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altmba

SETH'S BOOKS

Seth Godin has written 18 bestsellers that have been translated into 35 languages

The complete list of online retailers

Bonus stuff!

or click on a title below to see the list

alt.mba

altMBA

An intensive, 4-week online workshop designed to accelerate leaders to become change agents for the future. Designed by Seth Godin, for you.

ONLINE:

all.marketers.tell.stories

All Marketers Tell Stories

Seth's most important book about the art of marketing

ONLINE:

IN STORES:

free.prize.inside

Free Prize Inside

The practical sequel to Purple Cow

ONLINE:

IN STORES:

linchpin

Linchpin

An instant bestseller, the book that brings all of Seth's ideas together.

ONLINE:

IN STORES:

meatball.sundae

Meatball Sundae

Why the internet works (and doesn't) for your business. And vice versa.

ONLINE:

IN STORES:

permission.marketing

Permission Marketing

The classic Named "Best Business Book" by Fortune.

ONLINE:

IN STORES:

poke.the.box

Poke The Box

The latest book, Poke The Box is a call to action about the initiative you're taking - in your job or in your life, and Seth once again breaks the traditional publishing model by releasing it through The Domino Project.

ONLINE:

IN STORES:

purple.cow

Purple Cow

The worldwide bestseller. Essential reading about remarkable products and services.

ONLINE:

IN STORES:

small.is.the.new.big

Small is the New Big

A long book filled with short pieces from Fast Company and the blog. Guaranteed to make you think.

ONLINE:

IN STORES:

survival.is.not.enough

Survival is Not Enough

Seth's worst seller and personal favorite. Change. How it works (and doesn't).

ONLINE:

IN STORES:

the.big.moo

The Big Moo

All for charity. Includes original work from Malcolm Gladwell, Tom Peters and Promise Phelon.

ONLINE:

IN STORES:

the.big.red.fez

The Big Red Fez

Top 5 Amazon ebestseller for a year. All about web sites that work.

ONLINE:

IN STORES:

the.dip

The Dip

A short book about quitting and being the best in the world. It's about life, not just marketing.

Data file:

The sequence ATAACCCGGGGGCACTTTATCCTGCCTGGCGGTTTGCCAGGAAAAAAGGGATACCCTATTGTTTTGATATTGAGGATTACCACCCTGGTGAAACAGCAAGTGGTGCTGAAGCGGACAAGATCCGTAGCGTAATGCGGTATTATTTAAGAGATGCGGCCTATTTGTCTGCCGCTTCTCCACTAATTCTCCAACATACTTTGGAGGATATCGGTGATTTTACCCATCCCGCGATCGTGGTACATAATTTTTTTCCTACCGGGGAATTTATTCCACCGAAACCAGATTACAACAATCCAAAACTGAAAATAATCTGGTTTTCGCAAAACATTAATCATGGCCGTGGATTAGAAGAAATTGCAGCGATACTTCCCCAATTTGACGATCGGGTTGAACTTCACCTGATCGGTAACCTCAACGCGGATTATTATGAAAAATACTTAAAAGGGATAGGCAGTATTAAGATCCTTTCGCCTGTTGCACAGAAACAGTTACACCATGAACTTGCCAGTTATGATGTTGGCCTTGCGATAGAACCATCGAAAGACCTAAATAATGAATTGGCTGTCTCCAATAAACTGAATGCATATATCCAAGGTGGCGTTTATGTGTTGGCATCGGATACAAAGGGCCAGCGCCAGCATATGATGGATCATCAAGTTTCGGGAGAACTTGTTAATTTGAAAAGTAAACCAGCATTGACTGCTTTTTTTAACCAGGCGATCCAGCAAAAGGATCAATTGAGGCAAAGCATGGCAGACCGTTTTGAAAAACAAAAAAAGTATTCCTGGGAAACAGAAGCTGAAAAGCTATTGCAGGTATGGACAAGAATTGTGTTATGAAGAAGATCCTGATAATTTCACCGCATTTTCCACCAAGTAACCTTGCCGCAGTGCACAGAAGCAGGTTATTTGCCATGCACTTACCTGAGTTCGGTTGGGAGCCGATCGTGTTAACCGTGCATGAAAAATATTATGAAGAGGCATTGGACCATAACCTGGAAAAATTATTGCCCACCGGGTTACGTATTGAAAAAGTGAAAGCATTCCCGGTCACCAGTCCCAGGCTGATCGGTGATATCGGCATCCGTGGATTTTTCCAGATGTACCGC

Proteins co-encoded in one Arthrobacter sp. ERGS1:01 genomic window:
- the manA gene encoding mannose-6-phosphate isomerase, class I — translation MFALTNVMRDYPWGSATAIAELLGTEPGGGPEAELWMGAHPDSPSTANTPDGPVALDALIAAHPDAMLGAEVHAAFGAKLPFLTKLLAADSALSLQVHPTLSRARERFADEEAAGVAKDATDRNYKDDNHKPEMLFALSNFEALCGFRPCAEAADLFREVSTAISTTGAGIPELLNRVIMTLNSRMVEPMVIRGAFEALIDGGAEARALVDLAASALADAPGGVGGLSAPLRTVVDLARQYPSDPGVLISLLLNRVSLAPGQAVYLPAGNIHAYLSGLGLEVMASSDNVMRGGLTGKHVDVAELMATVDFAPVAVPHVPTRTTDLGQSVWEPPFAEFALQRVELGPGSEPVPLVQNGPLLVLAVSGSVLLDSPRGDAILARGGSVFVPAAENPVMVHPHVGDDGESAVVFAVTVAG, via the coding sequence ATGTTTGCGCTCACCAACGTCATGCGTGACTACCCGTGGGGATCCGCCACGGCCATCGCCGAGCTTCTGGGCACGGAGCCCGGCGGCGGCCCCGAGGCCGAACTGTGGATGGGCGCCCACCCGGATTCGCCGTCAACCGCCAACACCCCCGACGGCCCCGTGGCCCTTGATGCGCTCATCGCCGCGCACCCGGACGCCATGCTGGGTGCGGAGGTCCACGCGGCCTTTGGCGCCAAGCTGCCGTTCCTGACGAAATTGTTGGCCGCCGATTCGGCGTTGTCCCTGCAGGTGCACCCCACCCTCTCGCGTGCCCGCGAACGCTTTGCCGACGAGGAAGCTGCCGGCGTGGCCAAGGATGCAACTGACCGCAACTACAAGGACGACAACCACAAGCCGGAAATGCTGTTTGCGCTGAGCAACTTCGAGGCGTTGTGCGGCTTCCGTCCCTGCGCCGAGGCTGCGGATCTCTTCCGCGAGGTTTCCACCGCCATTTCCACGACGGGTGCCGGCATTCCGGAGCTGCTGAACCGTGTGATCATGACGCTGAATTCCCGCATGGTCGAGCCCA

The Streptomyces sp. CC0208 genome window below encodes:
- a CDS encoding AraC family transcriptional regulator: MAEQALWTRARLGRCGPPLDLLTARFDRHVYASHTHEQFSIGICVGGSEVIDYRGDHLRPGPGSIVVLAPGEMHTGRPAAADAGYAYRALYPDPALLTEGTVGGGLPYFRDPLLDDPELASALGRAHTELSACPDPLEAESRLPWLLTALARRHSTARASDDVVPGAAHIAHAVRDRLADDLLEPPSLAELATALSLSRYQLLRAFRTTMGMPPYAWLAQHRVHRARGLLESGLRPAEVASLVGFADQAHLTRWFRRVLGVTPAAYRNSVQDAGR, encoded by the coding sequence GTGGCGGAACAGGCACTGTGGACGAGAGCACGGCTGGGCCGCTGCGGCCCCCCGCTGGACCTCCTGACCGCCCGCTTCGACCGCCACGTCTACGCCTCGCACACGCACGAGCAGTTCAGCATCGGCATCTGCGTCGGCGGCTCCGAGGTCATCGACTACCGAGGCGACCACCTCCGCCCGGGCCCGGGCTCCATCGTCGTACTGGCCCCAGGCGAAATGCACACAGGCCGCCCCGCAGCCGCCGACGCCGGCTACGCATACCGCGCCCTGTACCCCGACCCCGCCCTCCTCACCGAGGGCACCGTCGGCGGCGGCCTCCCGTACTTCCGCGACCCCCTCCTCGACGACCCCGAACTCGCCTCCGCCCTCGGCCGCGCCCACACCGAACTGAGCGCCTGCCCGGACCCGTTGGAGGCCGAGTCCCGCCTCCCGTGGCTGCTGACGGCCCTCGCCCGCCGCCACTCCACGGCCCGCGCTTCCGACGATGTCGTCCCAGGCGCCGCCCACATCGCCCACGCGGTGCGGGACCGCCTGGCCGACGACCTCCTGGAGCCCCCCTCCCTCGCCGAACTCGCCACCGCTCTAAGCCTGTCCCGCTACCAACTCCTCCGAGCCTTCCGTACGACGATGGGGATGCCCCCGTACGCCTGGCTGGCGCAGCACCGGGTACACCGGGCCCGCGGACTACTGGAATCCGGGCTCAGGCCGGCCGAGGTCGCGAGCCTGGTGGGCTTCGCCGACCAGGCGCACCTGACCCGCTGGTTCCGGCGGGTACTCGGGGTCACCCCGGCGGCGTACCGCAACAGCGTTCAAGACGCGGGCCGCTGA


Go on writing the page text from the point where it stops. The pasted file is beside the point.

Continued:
ONLINE:

IN STORES:

the.icarus.deception

The Icarus Deception

Seth's most personal book, a look at the end of the industrial economy and what happens next.

ONLINE:

IN STORES:

tribes

Tribes

"Book of the year," a perennial bestseller about leading, connecting and creating movements.

ONLINE:

IN STORES:

unleashing.the.ideavirus

Unleashing the Ideavirus

More than 3,000,000 copies downloaded, perhaps the most important book to read about creating ideas that spread.

ONLINE:

IN STORES:

v.is.for.vulnerable

V Is For Vulnerable

A short, illustrated, kids-like book that takes the last chapter of Icarus and turns it into something worth sharing.

ONLINE:

IN STORES:

we.are.all.weird

We Are All Weird

The end of mass and how you can succeed by delighting a niche.

ONLINE:

IN STORES:

whatcha.gonna.do.with.that.duck

Whatcha Gonna Do With That Duck?

The sequel to Small is the New Big. More than 600 pages of the best of Seth's blog.

ONLINE:

IN STORES:


THE DIP BLOG by Seth Godin




All Marketers Are Liars Blog




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Member since 08/2003

But where did the algorithm come from?

Imagine if the owner of the local bookstore hid books from various authors or publishers. They're on the shelf, sure, but misfiled, or hidden behind other books. Most of us would find this offensive, and I for one like the freedom I have (for now) to choose a new store, one that connects me to what I need.

The airline tickets I purchased last week are missing. Oh, here they are, in my spam folder. Gmail blames an algorithm, as if it wrote itself. 

That person who just got stopped on her way to an airplane—the woman who gets stopped every time she flies—the TSA says it's the algorithm doing it. But someone wrote that code.

And as AI gets ever better at machine learning, we'll hear over and over that the output isn't anyone's responsibility, because, hey, the algorithm wrote the code.

We need to speak up.

You have policies and algorithms in place where you work, passed down from person to person. Decision-making approaches that help you find good customers, or lead to negative redlining... What they have in common is that they are largely unexamined.

Google's search results and news are the work of human beings. Businesses thrive or suffer because of active choices made by programmers and the people they work for. They have conflicting goals, but the lack of transparency leads to hiding behind the algorithm.

The priority of which Facebook news come up is the work of a team of people. The defense of, "the results just follow the algorithm," is a weak one, because there's more than one valid algorithm, more than one set of choices that can be made, more than one set of priorities.

The culture (our politics, our standards, our awareness of what's happening around us) is being aggressively rewired by what we see, and what we see comes via an algorithm, one that was written by people.

Just because it makes the stockholders happy in the short run doesn't mean it's the right choice for the people who trust you.

Fixing the buffet line

Here's the obvious way: Watch people waiting to go through the line. Find the spot where the line slows down, where there's a gap between one person and the next. That's the spot that needs attention. Add a few spoons, pre-portion the item, remove a step.

Here's another way: Schedule how people enter the line. By managing the flow, you'll relax the participants and eliminate rush times.

Here's a better way: Pull the table away from the wall so people can walk on either side, thus giving your throughput a chance to practically double.